The following is largely taken from one of his obituaries. 
As a young Yorkshireman he entered a London banking house, perhaps in those days the most rigid school in the world and gained his experience in figures.
About 1848/1849 he took ship for Australia, and landed in Geelong, a few years before gold digging broke out in 1852, when he left for Ballarat. He ventured into Jones' Creek and Mount Kerang where he joined in a "determined stand for their rights by a legitimate body of workers". On retiring from mining life Mr Sperrey returned to Geelong, where he acquired a timber business.
In 1857 John Sperrey and Christiana Trembath Nicholls were married. 
She died in the same year, aged 21.
In 1858 John Sperrey and Eleanor Maunder were married. 
On 7 January 1862 they had a daughter, Eleanor Katherine 
In 1864 he moved from Geelong, Victoria, Australia to Dunedin, New Zealand.
They had two more children born in New Zealand, John Herbert (Mar 1863 - Jan 1864) and Clara Maunder (Jul 1864 - Sep 1877).
In Dunedin he was engaged in the sub-treasurer's office as a clerk, then appointed as the Provincial Treasurer's Assistant.
The abolition of the provinces having taken place in 1876, Mr Sperrey's services were retained by the General Government, and he had to shift his headquarters to Wellington. When Sir George Grey's Government passed the Land Tax Act, Mr Sperrey was selected for the onerous and responsible position of Land Tax Commissioner. This was in November 1878
LAND TAX COMMISSIONER. Mr. John Sperry has been appointed Land Tax Commissioner, at a salary of £700 a-year.
On 17 September 1890 John Sperrey passed away, aged 61. 
He is buried with his daughter in the Bolton Street Cemetery, Wellington.
Gravestone : Here rests John SPERREY, born 25 November 1829, d. 17 September 1890, a. 61, also his only daughter, Eleanor Kate, wife of Gilbert MAIR, born 7 January 1862, d. 23 April 1893, a. 31.
Evening Post 
DEATH OF MR. JOHN SPERREY.
It is with the deepest regret that we have to record the death of Mr. John Sperrey, Property Tax Commissioner. The deceased gentleman was a native of Yorkshire, and emigrated as a young man to Victoria, where he spent some time on the goldfields, Mr. John Lillie Gillies, Secretary to the Otago Harbour Board, being one of his mates. He was afterwards in business in Geelong, and we think also in Melbourne. He and Mr. Gillies arrived in Otago about 1850, and he received an appointment as chief clerk in the Provincial Treasury. Subsequently, when Sir Julius Vogel was Provincial Treasurer, Mr. Sperrey succeeded Mr. C. Street as Sub-Treasurer, and singularly enough served in that office under his old friend, Mr. J. L. Gillies who was for a time Treasurer. Mr. Sperrey sustained serious injuries from falling over or down some Corporation street works in Dunedin which were left unlighted, and these left permanent effects in the shape of lameness. He subsequently recovered heavy compensation from the Corporation. In 1875 he paid a prolonged visit to the Home country, and soon after his return was appointed Land Tax Commissioner in connection with the land tax introduced by the Grey Government. When this was changed to the property tax Mr. Sperrey became Property Tax Commissioner, the duties of which office he has since continued to perform with rare ability, and to the entire satisfaction of all concerned. Mr. Sperrey was a great accountant, possessing a rare mastery of the science of figures, and he was also an admirable organiser. He speedily made his department a model one, and, his kindly, genial nature endeared him to his subordinates, and even made him popular with the public, although his duties towards them were often of an unpleasant character. The public service of the colony sustains a severe loss by Mr. Sperrey's death, and a very wide circle of personal friends in this colony and Victoria will mourn his death. He leaves one daughter, Mrs. Gilbert Mair, who is well-known as an accomplished artist. Mr. Sperrey was for many years in the Commission of the Peace. He was a hereditary sufferer from gout, and it is to this disease that he succumbed yesterday. A few days ago the gout rose from his limbs until it apparently affected his brain. He became delirious, and seemed to suffer great pain, for the alleviation of which morphia had to be freely used. The funeral takes place at 4 30 to-morrow afternoon.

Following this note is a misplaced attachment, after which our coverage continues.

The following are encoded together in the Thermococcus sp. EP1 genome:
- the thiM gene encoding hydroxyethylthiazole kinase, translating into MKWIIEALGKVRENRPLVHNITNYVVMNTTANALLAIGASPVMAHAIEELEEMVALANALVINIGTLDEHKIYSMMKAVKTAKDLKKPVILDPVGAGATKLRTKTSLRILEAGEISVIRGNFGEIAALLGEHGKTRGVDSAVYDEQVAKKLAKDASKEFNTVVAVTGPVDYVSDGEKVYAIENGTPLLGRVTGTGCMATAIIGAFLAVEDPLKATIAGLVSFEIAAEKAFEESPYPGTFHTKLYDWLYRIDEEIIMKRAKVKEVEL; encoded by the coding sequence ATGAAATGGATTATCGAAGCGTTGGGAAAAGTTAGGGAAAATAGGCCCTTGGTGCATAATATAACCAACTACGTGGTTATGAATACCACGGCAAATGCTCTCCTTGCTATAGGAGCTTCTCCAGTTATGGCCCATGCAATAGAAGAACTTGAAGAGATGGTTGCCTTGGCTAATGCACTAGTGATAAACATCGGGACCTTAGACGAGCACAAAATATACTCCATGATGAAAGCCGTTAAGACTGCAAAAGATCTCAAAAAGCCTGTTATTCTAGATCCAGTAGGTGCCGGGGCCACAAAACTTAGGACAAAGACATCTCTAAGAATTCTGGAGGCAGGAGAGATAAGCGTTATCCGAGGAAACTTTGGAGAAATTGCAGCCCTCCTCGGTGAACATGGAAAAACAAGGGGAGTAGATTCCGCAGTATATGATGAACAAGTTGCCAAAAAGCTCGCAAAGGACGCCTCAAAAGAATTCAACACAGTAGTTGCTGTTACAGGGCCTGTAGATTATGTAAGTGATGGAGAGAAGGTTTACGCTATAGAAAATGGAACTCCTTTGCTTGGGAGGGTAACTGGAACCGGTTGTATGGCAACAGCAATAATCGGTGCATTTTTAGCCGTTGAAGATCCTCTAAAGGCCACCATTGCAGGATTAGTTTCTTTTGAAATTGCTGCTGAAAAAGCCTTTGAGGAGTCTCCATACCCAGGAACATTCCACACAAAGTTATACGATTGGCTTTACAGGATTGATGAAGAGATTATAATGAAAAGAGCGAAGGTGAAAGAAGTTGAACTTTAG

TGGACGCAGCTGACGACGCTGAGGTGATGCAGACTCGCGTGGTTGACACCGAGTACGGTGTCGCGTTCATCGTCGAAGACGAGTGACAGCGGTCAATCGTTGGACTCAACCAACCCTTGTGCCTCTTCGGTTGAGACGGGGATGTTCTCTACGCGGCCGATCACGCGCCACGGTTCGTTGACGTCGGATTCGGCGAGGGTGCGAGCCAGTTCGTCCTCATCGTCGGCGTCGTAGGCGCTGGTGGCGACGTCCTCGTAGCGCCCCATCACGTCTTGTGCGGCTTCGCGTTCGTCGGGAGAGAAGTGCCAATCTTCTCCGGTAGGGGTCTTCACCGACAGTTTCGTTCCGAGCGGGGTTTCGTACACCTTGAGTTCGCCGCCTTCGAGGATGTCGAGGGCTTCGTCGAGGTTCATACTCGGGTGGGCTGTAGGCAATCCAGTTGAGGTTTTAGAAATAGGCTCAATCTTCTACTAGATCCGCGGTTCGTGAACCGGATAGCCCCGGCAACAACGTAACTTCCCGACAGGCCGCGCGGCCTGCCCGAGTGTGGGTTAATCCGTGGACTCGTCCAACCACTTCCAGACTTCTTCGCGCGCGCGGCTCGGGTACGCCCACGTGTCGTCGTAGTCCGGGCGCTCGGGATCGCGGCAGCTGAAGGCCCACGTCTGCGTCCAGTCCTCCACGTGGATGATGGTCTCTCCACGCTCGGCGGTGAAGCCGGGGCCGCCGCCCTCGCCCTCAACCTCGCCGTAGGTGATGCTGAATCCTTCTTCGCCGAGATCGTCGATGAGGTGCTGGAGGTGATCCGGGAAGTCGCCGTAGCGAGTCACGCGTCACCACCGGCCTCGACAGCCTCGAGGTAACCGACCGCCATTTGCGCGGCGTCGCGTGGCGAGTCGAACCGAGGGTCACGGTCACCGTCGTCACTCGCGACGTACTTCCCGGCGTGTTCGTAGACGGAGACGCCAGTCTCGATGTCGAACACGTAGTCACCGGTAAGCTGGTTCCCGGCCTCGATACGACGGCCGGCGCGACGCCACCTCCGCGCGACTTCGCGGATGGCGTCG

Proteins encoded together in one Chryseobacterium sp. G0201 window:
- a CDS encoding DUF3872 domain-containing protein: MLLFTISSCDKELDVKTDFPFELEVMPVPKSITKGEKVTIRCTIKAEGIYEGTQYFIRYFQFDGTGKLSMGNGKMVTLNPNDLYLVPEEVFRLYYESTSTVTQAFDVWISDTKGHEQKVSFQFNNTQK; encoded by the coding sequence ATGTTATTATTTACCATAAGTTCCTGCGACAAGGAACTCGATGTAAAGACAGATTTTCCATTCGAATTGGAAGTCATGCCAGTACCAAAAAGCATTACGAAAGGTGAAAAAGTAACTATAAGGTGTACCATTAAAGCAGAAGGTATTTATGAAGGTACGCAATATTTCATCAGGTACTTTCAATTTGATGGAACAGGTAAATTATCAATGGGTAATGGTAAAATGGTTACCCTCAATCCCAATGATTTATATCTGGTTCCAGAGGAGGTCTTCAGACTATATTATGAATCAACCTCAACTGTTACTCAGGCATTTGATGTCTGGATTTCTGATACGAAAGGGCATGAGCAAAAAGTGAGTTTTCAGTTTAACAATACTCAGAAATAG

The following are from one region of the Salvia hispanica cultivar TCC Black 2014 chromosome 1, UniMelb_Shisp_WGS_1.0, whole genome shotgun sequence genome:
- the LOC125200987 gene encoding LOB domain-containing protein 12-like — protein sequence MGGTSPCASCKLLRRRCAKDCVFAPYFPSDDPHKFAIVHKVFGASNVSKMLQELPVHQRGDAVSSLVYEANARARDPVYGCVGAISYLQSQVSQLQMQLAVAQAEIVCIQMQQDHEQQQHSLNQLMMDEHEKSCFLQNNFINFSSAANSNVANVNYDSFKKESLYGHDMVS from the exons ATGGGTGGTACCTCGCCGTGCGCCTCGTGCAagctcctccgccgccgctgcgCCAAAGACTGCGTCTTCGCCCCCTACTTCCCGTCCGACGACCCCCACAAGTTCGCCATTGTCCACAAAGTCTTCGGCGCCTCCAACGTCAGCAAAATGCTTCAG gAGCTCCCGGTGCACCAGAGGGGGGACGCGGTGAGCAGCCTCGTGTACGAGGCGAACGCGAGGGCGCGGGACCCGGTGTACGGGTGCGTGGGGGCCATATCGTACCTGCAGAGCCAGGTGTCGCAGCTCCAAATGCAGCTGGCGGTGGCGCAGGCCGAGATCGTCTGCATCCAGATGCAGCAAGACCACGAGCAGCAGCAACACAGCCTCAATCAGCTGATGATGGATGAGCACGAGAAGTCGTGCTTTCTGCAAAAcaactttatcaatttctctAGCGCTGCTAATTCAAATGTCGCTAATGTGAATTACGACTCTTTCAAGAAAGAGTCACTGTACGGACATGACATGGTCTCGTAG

Christchurch Star 
He was the Property Tax Commissioner. Nevertheless, he was the most popular of all the Government officials. A sturdy Yorkshireman, he carried into the Service some eight and twenty years ago all the toughness and fibre that is required in that country of mingled Anglo-Saxon and Danish blood. To the Yorkshire natural quality, Mr Sperrey had added a great experience of men — which is sometimes more valuable than the experience of cities — picked up, that experience was, on the great stage of the goldfields' dramas of Bendigo and Ballarat. The combination he placed, with a great knowledge of accounts, at the service of the Otago Provincial Government, and that Government found that "it was good." That verdict made him Land Tax Commissioner after the Abolition of the Provinces, and from the Land tax Mr Sperrey became the nonpolitical Father of the Property tax. Justice and truth, independence and courtesy, geniality and cheerfulness were the leading features of the work that he did for the State. The regret of a large circle of friends, and the conviction of many of the leading men in New Zealand, that John Sperrey's loss is irreparable, is all that is left of him in the land of his adoption.
Otago Daily Times
Not included here, for brevity. Extracts are above.
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